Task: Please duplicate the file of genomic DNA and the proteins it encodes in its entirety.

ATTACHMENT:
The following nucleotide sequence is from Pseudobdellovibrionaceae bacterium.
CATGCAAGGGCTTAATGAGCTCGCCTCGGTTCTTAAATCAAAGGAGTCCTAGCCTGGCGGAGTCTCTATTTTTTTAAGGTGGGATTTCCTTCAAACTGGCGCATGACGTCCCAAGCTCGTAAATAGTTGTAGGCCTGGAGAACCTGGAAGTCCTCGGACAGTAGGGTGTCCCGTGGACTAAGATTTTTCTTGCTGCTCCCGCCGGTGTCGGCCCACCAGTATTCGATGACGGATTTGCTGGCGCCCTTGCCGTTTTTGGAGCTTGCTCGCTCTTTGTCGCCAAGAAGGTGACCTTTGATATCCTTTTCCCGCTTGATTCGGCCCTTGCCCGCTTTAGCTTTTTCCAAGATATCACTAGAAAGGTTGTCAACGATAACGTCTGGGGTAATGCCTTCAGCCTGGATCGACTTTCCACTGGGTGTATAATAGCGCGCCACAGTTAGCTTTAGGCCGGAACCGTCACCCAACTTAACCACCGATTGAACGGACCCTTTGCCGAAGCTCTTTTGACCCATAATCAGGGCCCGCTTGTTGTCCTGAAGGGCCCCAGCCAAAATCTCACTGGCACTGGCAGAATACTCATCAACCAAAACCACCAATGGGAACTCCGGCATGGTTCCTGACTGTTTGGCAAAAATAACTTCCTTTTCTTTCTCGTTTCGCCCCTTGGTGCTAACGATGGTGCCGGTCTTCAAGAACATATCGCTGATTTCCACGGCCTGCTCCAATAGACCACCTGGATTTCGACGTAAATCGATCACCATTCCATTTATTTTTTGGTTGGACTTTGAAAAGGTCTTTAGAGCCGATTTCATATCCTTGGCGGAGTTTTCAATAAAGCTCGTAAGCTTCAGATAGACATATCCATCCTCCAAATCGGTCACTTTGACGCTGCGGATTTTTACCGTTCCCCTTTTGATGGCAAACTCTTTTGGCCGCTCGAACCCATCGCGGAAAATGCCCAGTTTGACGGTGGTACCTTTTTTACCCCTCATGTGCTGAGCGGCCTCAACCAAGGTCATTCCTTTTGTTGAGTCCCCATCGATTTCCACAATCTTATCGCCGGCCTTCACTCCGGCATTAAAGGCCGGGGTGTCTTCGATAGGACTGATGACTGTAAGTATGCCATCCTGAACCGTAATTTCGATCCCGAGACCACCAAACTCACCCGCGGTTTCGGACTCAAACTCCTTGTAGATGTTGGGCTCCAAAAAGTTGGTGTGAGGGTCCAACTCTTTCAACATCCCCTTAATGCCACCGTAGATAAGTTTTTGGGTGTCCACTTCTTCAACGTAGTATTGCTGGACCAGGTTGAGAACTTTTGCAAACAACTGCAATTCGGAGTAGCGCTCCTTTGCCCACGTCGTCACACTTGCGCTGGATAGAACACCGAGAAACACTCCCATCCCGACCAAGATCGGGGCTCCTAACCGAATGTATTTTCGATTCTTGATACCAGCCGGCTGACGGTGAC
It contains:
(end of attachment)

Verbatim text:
The following nucleotide sequence is from Pseudobdellovibrionaceae bacterium.
CATGCAAGGGCTTAATGAGCTCGCCTCGGTTCTTAAATCAAAGGAGTCCTAGCCTGGCGGAGTCTCTATTTTTTTAAGGTGGGATTTCCTTCAAACTGGCGCATGACGTCCCAAGCTCGTAAATAGTTGTAGGCCTGGAGAACCTGGAAGTCCTCGGACAGTAGGGTGTCCCGTGGACTAAGATTTTTCTTGCTGCTCCCGCCGGTGTCGGCCCACCAGTATTCGATGACGGATTTGCTGGCGCCCTTGCCGTTTTTGGAGCTTGCTCGCTCTTTGTCGCCAAGAAGGTGACCTTTGATATCCTTTTCCCGCTTGATTCGGCCCTTGCCCGCTTTAGCTTTTTCCAAGATATCACTAGAAAGGTTGTCAACGATAACGTCTGGGGTAATGCCTTCAGCCTGGATCGACTTTCCACTGGGTGTATAATAGCGCGCCACAGTTAGCTTTAGGCCGGAACCGTCACCCAACTTAACCACCGATTGAACGGACCCTTTGCCGAAGCTCTTTTGACCCATAATCAGGGCCCGCTTGTTGTCCTGAAGGGCCCCAGCCAAAATCTCACTGGCACTGGCAGAATACTCATCAACCAAAACCACCAATGGGAACTCCGGCATGGTTCCTGACTGTTTGGCAAAAATAACTTCCTTTTCTTTCTCGTTTCGCCCCTTGGTGCTAACGATGGTGCCGGTCTTCAAGAACATATCGCTGATTTCCACGGCCTGCTCCAATAGACCACCTGGATTTCGACGTAAATCGATCACCATTCCATTTATTTTTTGGTTGGACTTTGAAAAGGTCTTTAGAGCCGATTTCATATCCTTGGCGGAGTTTTCAATAAAGCTCGTAAGCTTCAGATAGACATATCCATCCTCCAAATCGGTCACTTTGACGCTGCGGATTTTTACCGTTCCCCTTTTGATGGCAAACTCTTTTGGCCGCTCGAACCCATCGCGGAAAATGCCCAGTTTGACGGTGGTACCTTTTTTACCCCTCATGTGCTGAGCGGCCTCAACCAAGGTCATTCCTTTTGTTGAGTCCCCATCGATTTCCACAATCTTATCGCCGGCCTTCACTCCGGCATTAAAGGCCGGGGTGTCTTCGATAGGACTGATGACTGTAAGTATGCCATCCTGAACCGTAATTTCGATCCCGAGACCACCAAACTCACCCGCGGTTTCGGACTCAAACTCCTTGTAGATGTTGGGCTCCAAAAAGTTGGTGTGAGGGTCCAACTCTTTCAACATCCCCTTAATGCCACCGTAGATAAGTTTTTGGGTGTCCACTTCTTCAACGTAGTATTGCTGGACCAGGTTGAGAACTTTTGCAAACAACTGCAATTCGGAGTAGCGCTCCTTTGCCCACGTCGTCACACTTGCGCTGGATAGAACACCGAGAAACACTCCCATCCCGACCAAGATCGGGGCTCCTAACCGAATGTATTTTCGATTCTTGATACCAGCCGGCTGACGGTGAC
It contains: